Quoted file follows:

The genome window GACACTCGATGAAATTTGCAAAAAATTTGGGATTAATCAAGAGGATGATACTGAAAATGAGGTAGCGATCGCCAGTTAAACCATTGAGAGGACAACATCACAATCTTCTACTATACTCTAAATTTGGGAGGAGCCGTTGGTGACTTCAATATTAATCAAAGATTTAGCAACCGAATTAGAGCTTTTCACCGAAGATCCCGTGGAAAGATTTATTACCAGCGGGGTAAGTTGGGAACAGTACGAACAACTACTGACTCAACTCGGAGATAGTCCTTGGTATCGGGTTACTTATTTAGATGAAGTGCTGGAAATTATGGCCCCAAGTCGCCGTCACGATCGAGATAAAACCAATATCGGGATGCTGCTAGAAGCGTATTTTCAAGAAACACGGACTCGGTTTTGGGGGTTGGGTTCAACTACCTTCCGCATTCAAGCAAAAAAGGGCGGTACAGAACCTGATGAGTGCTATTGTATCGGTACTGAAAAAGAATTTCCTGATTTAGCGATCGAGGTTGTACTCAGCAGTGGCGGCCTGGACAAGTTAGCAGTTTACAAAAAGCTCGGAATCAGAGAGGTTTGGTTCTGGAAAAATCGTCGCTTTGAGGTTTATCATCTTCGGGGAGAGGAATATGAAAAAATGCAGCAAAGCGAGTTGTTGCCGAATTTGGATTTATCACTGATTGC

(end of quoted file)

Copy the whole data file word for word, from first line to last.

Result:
The genome window GACACTCGATGAAATTTGCAAAAAATTTGGGATTAATCAAGAGGATGATACTGAAAATGAGGTAGCGATCGCCAGTTAAACCATTGAGAGGACAACATCACAATCTTCTACTATACTCTAAATTTGGGAGGAGCCGTTGGTGACTTCAATATTAATCAAAGATTTAGCAACCGAATTAGAGCTTTTCACCGAAGATCCCGTGGAAAGATTTATTACCAGCGGGGTAAGTTGGGAACAGTACGAACAACTACTGACTCAACTCGGAGATAGTCCTTGGTATCGGGTTACTTATTTAGATGAAGTGCTGGAAATTATGGCCCCAAGTCGCCGTCACGATCGAGATAAAACCAATATCGGGATGCTGCTAGAAGCGTATTTTCAAGAAACACGGACTCGGTTTTGGGGGTTGGGTTCAACTACCTTCCGCATTCAAGCAAAAAAGGGCGGTACAGAACCTGATGAGTGCTATTGTATCGGTACTGAAAAAGAATTTCCTGATTTAGCGATCGAGGTTGTACTCAGCAGTGGCGGCCTGGACAAGTTAGCAGTTTACAAAAAGCTCGGAATCAGAGAGGTTTGGTTCTGGAAAAATCGTCGCTTTGAGGTTTATCATCTTCGGGGAGAGGAATATGAAAAAATGCAGCAAAGCGAGTTGTTGCCGAATTTGGATTTATCACTGATTGC